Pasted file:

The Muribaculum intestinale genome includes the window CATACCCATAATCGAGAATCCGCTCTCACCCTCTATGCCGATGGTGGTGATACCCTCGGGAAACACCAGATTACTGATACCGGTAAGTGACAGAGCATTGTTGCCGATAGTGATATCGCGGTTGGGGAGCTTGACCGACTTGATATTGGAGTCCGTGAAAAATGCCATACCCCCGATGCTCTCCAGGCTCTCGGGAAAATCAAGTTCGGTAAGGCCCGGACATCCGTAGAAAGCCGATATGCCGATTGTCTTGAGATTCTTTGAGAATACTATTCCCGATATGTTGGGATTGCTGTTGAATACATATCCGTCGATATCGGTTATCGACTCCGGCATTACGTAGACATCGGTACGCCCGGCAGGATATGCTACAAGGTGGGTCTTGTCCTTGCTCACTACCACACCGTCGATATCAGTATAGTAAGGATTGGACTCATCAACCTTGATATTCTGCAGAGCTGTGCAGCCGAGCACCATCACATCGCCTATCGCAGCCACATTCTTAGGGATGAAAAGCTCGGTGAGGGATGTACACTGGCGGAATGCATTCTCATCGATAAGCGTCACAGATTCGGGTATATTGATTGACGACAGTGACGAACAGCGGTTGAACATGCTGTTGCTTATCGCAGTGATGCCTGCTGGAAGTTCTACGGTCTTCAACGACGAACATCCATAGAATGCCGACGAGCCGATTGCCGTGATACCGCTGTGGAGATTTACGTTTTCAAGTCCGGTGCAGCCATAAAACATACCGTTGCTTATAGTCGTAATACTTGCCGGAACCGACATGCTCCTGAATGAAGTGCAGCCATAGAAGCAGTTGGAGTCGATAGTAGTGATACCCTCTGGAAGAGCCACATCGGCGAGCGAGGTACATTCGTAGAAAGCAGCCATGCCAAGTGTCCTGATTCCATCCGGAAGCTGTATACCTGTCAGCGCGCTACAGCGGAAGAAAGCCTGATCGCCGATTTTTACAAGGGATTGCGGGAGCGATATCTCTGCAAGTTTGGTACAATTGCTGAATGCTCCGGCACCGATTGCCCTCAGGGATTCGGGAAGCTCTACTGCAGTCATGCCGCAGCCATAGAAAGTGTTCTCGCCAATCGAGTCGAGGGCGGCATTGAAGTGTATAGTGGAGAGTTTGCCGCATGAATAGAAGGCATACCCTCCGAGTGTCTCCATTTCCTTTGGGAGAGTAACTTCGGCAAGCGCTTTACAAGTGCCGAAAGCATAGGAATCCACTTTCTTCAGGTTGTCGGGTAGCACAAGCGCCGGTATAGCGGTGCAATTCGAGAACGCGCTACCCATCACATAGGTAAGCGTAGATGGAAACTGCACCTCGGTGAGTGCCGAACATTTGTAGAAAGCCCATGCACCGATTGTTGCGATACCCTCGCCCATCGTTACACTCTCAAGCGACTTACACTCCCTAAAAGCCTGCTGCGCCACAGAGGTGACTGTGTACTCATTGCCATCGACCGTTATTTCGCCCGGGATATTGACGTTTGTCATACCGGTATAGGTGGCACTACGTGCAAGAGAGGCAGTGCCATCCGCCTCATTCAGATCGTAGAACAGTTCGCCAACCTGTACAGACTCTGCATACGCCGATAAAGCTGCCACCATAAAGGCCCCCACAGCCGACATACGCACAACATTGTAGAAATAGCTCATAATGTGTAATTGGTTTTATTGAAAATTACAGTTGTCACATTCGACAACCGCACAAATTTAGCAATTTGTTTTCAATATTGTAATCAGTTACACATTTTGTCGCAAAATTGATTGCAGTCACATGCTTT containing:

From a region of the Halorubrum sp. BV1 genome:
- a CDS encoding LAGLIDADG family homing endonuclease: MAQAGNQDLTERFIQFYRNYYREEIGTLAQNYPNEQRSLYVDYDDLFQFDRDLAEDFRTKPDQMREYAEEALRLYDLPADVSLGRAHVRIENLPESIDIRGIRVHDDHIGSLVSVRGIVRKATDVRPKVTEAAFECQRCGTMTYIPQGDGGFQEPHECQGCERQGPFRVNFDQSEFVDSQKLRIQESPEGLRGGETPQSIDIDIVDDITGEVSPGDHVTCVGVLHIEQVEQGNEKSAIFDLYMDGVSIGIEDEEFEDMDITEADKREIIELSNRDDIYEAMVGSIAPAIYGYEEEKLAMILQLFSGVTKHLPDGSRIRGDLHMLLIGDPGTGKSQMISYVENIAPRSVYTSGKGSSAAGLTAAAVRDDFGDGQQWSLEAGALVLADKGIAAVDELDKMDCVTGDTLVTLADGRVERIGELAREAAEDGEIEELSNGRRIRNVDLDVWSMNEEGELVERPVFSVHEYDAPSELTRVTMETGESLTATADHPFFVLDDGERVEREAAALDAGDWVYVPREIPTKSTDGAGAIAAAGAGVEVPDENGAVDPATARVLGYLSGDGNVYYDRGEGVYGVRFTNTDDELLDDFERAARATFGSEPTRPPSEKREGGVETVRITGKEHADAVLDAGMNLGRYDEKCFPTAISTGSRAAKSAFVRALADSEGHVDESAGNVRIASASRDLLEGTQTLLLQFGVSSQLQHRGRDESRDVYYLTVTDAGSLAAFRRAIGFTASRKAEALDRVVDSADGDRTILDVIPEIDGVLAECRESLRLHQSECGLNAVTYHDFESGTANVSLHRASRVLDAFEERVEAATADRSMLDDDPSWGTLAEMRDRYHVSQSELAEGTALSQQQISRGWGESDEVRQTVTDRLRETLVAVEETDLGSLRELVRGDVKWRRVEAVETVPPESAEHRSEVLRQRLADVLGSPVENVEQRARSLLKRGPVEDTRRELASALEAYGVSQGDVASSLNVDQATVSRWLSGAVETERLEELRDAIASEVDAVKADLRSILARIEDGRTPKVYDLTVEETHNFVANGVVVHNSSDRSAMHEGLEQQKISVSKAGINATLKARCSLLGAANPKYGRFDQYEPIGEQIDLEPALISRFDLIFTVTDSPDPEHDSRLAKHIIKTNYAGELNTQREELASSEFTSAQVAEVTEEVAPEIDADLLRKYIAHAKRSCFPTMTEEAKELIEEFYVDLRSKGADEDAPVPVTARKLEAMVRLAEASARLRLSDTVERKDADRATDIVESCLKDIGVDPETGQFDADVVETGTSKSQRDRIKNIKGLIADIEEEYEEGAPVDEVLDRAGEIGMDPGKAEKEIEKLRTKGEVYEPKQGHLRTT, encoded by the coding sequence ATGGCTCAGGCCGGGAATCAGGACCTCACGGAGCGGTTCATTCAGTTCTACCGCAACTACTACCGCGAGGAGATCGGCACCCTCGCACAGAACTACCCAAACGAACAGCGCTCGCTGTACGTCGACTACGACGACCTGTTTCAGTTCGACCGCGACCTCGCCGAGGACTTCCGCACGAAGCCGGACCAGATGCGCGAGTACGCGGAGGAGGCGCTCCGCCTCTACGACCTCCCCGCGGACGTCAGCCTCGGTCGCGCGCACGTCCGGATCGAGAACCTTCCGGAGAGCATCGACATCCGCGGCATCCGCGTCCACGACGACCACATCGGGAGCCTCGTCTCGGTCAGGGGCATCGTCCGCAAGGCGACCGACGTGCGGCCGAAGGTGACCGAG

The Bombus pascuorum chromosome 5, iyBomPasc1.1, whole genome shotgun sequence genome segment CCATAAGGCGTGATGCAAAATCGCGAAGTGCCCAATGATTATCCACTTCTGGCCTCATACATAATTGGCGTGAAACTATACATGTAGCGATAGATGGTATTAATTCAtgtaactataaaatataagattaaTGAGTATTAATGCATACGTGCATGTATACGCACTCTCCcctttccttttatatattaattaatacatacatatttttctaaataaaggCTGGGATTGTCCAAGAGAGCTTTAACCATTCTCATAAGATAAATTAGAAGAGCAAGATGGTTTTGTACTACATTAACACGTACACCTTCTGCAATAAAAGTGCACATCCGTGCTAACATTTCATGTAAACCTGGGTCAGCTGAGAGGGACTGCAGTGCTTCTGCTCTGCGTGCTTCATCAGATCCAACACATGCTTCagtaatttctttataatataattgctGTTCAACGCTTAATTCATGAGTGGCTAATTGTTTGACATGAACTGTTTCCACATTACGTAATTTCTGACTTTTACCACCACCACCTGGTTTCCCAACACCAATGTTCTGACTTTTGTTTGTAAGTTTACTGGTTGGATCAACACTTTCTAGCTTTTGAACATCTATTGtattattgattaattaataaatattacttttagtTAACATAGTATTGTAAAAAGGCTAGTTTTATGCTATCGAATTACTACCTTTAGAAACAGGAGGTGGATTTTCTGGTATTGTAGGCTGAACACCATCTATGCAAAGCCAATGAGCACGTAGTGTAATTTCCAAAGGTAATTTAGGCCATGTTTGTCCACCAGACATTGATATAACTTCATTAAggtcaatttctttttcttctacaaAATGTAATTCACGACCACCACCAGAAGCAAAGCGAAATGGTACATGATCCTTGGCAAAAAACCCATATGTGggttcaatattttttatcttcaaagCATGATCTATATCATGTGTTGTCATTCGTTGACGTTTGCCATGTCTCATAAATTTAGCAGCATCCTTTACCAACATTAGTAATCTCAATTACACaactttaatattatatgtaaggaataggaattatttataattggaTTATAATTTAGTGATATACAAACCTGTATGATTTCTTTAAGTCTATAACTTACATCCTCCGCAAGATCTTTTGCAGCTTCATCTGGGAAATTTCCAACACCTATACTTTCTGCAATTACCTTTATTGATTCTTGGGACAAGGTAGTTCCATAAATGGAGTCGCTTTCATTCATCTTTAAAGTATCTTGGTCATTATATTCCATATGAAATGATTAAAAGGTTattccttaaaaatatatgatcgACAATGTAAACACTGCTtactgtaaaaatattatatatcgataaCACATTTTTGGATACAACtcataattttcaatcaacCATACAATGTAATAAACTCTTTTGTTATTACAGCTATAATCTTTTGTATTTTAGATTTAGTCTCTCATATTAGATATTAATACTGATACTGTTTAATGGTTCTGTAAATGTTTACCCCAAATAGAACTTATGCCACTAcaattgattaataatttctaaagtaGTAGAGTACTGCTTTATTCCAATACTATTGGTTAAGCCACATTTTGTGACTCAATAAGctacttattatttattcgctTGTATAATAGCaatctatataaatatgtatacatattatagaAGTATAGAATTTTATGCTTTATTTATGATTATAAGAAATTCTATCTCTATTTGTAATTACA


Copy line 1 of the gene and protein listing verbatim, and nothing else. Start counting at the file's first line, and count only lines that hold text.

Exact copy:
The Muribaculum intestinale genome includes the window CATACCCATAATCGAGAATCCGCTCTCACCCTCTATGCCGATGGTGGTGATACCCTCGGGAAACACCAGATTACTGATACCGGTAAGTGACAGAGCATTGTTGCCGATAGTGATATCGCGGTTGGGGAGCTTGACCGACTTGATATTGGAGTCCGTGAAAAATGCCATACCCCCGATGCTCTCCAGGCTCTCGGGAAAATCAAGTTCGGTAAGGCCCGGACATCCGTAGAAAGCCGATATGCCGATTGTCTTGAGATTCTTTGAGAATACTATTCCCGATATGTTGGGATTGCTGTTGAATACATATCCGTCGATATCGGTTATCGACTCCGGCATTACGTAGACATCGGTACGCCCGGCAGGATATGCTACAAGGTGGGTCTTGTCCTTGCTCACTACCACACCGTCGATATCAGTATAGTAAGGATTGGACTCATCAACCTTGATATTCTGCAGAGCTGTGCAGCCGAGCACCATCACATCGCCTATCGCAGCCACATTCTTAGGGATGAAAAGCTCGGTGAGGGATGTACACTGGCGGAATGCATTCTCATCGATAAGCGTCACAGATTCGGGTATATTGATTGACGACAGTGACGAACAGCGGTTGAACATGCTGTTGCTTATCGCAGTGATGCCTGCTGGAAGTTCTACGGTCTTCAACGACGAACATCCATAGAATGCCGACGAGCCGATTGCCGTGATACCGCTGTGGAGATTTACGTTTTCAAGTCCGGTGCAGCCATAAAACATACCGTTGCTTATAGTCGTAATACTTGCCGGAACCGACATGCTCCTGAATGAAGTGCAGCCATAGAAGCAGTTGGAGTCGATAGTAGTGATACCCTCTGGAAGAGCCACATCGGCGAGCGAGGTACATTCGTAGAAAGCAGCCATGCCAAGTGTCCTGATTCCATCCGGAAGCTGTATACCTGTCAGCGCGCTACAGCGGAAGAAAGCCTGATCGCCGATTTTTACAAGGGATTGCGGGAGCGATATCTCTGCAAGTTTGGTACAATTGCTGAATGCTCCGGCACCGATTGCCCTCAGGGATTCGGGAAGCTCTACTGCAGTCATGCCGCAGCCATAGAAAGTGTTCTCGCCAATCGAGTCGAGGGCGGCATTGAAGTGTATAGTGGAGAGTTTGCCGCATGAATAGAAGGCATACCCTCCGAGTGTCTCCATTTCCTTTGGGAGAGTAACTTCGGCAAGCGCTTTACAAGTGCCGAAAGCATAGGAATCCACTTTCTTCAGGTTGTCGGGTAGCACAAGCGCCGGTATAGCGGTGCAATTCGAGAACGCGCTACCCATCACATAGGTAAGCGTAGATGGAAACTGCACCTCGGTGAGTGCCGAACATTTGTAGAAAGCCCATGCACCGATTGTTGCGATACCCTCGCCCATCGTTACACTCTCAAGCGACTTACACTCCCTAAAAGCCTGCTGCGCCACAGAGGTGACTGTGTACTCATTGCCATCGACCGTTATTTCGCCCGGGATATTGACGTTTGTCATACCGGTATAGGTGGCACTACGTGCAAGAGAGGCAGTGCCATCCGCCTCATTCAGATCGTAGAACAGTTCGCCAACCTGTACAGACTCTGCATACGCCGATAAAGCTGCCACCATAAAGGCCCCCACAGCCGACATACGCACAACATTGTAGAAATAGCTCATAATGTGTAATTGGTTTTATTGAAAATTACAGTTGTCACATTCGACAACCGCACAAATTTAGCAATTTGTTTTCAATATTGTAATCAGTTACACATTTTGTCGCAAAATTGATTGCAGTCACATGCTTT containing: